#### Figure 05-02h BH, Supermassive

In 2009, radio observations of 4 early galaxies (1 to 2 billion years after the Big Bang) including J1148+5251 shows that the mass ratio of central bulge to black hole is about 10 times smaller than the more recent data indicating the black hole probably came first.

A 2012 update on the supermassive black hole J1148+5251 reveals that while matter swirls inward from the accretion disk toward the black hole, intense radiation creates outflow of gas at the same time. The process is shown schematically in Figure 05-02i. The orange wavy lines represent photons emitted during the accretion process. Most of them escape the galaxy, but some imping on clouds of gas (blue) and the radiation pressure drives the gas out. The stars and dark are too heavy to be affected by the radiation. It is suggested the elliptical galaxies may lost their gas component in this way. The Milky Way has a mild imitation of such process in the form of the 30-kpc arms.

#### Figure 05-02i BH Gas Outflow

On 28 March 2011, the Swift satellite designed to look for gamma-ray bursts (GRBs) detected a burst with unusually long duration of more than a month. The new source, called Swift J164449.3+573451, is now believed to be generated by the tidal disruption of a star moving too close to a black hole. The left portion in Figure 05-02j shows the level of X-ray flux recoded by various detectors over the past 20 years with observational duration indicated by horizontal bars. The data indicate the gradual buildup of intensity until it suddenly flared up more than 200 times in few hours. The right portion in the same diagram is the follow-up to show the flux variation for the first 7 weeks of the most recent observation. Time interval of the variation (in luminosity) can be used to calculate the size of the

#### Figure 05-02j Black Hole Cannibalism [view large image]

source since each part of the source would have to be in contact with others on such a time scale t to coordinate the variations; thus the size r c t. For the most rapid variability of t 100 s, r 3x1012 cm, which is about 50 time bigger than the Sun and about 1/2 the size of Mercury's orbit.
Under the assumption that the central object, i.e., the black hole, dominates the variability, r can be taken as the Schwarzschild radius of the black hole, then its mass M rc2/2G 107 Msun, which is in close agreement with the estimate from the relationship between the black hole mass and galactic bulge luminosity. The unusually high luminosity may be related to the onset of relativistic jet pointing to the direction of observation and moving at a velocity of 99.5% of the speed of light.

In another 2011 report, the jet from M87 has been observed in great detail with the Very Long Baseline Array (VLBA), which has resolution 400 times finer than the HST. Since black hole is not a clean eater, about half of the food (the in falling star) is left behind in the accretion disk close to the black hole. Interaction of the rotating "crumbs" and magnetic field produces the jet. The observation finds a jet of high-energy particles starts as a broad flow at a distance about 14 to 23 times the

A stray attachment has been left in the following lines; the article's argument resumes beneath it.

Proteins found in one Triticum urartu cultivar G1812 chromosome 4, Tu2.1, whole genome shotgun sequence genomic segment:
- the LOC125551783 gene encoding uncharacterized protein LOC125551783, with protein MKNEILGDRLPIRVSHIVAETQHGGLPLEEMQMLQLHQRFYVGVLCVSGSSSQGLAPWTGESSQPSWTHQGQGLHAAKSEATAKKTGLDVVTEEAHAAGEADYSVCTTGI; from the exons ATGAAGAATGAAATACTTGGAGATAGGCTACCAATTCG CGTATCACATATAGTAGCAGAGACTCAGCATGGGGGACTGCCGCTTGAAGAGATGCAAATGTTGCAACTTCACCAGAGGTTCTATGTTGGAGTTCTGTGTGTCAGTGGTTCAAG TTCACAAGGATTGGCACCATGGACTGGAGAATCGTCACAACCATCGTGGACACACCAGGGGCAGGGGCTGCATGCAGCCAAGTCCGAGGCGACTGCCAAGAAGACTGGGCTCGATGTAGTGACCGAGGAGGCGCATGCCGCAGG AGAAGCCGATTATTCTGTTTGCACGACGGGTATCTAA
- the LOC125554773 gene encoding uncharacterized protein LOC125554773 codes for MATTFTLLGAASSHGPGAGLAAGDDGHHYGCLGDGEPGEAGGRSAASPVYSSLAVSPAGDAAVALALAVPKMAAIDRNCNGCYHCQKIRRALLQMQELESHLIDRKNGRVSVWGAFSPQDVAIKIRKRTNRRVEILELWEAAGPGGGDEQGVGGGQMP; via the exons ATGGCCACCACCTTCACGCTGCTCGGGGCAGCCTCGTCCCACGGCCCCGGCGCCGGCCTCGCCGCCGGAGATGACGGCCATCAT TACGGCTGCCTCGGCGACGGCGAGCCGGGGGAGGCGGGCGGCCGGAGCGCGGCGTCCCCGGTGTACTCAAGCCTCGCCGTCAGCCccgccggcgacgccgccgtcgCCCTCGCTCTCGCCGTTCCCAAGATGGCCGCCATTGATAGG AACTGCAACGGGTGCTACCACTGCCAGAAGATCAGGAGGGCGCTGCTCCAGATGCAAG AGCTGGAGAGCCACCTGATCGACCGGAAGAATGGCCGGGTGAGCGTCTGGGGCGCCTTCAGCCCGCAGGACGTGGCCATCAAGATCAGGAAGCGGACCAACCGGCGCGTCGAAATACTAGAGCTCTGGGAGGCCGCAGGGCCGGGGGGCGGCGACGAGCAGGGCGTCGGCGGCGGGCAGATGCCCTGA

#### Figure 05-02k M87 Jet [view large image]

Schwarzschild radius of the black hole. The jet becomes more cylindrical and faster with distance from the black hole. Figure 05-02k (a) is a schematic diagram showing different sections of the jet that have different particle densities observed at different frequencies, from about 200 GHz
(more dense) to 5 GHz (less dense); diagram b shows the actual jet obtained with the VLBA at a frequency of 15 GHz (yellow is brightest, blue is faint). The orientation of the disk is vertical in these pictures. This observation is in broad agreement with the magneto-hydrodynamics description in earlier study. The discrepancy is in the distance of 100,000 Schwarzschild radius from the black hole predicted by theory and observed in quasars. One of the explanations ascribes the difference to viewing direction.

M87 used to hold the title of harbouring the most massive black hole with a mass of 6.3x109 Msun. The record was broken in 2011 with the detection of 2 super massive black holes in NGC 3842 (within the Abell 1367 cluster) and NGC 4889 (within the Coma cluster) both with a mass of about 1010 Msun. These giant galaxies all sit at the bottom of the cluster's gravitational potential well collecting a lot of the material falling inward. Estimate of black hole mass depend on

#### Figure 05-02m Black Hole Formation [view large image]

either the measurement of stellar (or gas, or maser emission from molecular clouds etc.) velocity dispersion or V-band galactic bulge luminosity Lv. The data points usually fall on (or near) a straight
line of a logarithmic plot (see the formula for the solid black line in Figure 05-02l, b). However, the super massive black holes doesn't seem to follow such relationship (Figure 05-02l, a and b). The deviation is explained by proposing that the super massive black hole was formed by merger of black holes while the lighter variety was grown by accretion of cold gas (Figure 05-02m). BTW, the BCG (in Figure 05-02l) is the abbreviation of Brightest Cluster Galaxies, and MW denotes Milky Way.

The discovery of a 2 billion solar mass supermassive black hole at a mere 770x106 years after the Big Bang (Figure 05-02n) has
presented astronomers with a problem to explain how could it be created so soon and so big? It is known that the acquisition of material by the black hole is always balanced by ejection of some of the in-falling matter. It has been calculated that a black hole sucking in matter continuously at its maximal rate would double its mass Mbh every 50x106 years, i.e., Mbh=M0x277/5~ 4x104M0, where M0 is the initial mass. This is too slow for a seed black hole of stellar mass to grow into billion-sun in 770x106 years (Figure 05-02o,a).

#### Figure 05-02n Supermassive Black Hole [view large image]

Two different theories has been proposed to resolve the problem. They all try to make the basic component from solar-mass black hole to middleweight one with mass of 105 to 2x106 Msun, i.e., to bump up M0. One theory suggests that black hole at the center of a star cluster could grow quickly enough to middleweight seed hole (Figure 05-02o,b). The other one involves collapse of primordial gas cloud (Figure 05-02o,c). The former scenario predicts more leftover middleweight seed holes to survive into the present age. Since only a few hundred such holes among 2x105 galaxies have been found so far, it seems that the odd is against the bottom-up version at least for now (see also related observation in Baby Galaxy).